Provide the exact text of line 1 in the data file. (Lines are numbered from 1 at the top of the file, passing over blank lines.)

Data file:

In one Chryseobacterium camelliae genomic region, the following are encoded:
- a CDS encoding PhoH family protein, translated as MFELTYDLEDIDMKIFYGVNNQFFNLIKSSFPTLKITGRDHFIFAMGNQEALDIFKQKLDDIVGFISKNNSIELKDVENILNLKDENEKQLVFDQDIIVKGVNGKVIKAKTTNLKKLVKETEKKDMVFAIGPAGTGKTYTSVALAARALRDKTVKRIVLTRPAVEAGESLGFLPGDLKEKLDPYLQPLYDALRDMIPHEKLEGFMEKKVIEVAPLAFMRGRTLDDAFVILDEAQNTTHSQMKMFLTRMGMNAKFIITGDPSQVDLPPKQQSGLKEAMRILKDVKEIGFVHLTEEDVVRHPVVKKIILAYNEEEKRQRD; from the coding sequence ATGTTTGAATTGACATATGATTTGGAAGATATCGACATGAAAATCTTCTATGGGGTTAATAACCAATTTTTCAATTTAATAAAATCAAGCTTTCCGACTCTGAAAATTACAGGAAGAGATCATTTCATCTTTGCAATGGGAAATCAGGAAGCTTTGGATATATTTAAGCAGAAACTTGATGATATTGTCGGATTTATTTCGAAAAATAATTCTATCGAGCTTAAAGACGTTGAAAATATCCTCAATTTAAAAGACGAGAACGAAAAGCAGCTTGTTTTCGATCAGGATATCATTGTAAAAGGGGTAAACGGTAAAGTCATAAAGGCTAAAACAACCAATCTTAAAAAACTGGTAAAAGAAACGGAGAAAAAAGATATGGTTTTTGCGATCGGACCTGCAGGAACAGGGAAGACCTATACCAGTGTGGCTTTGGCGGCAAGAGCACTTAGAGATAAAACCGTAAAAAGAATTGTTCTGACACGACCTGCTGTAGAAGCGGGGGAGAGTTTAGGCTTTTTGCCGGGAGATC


In one Chryseobacterium camelliae genomic region, the following are encoded: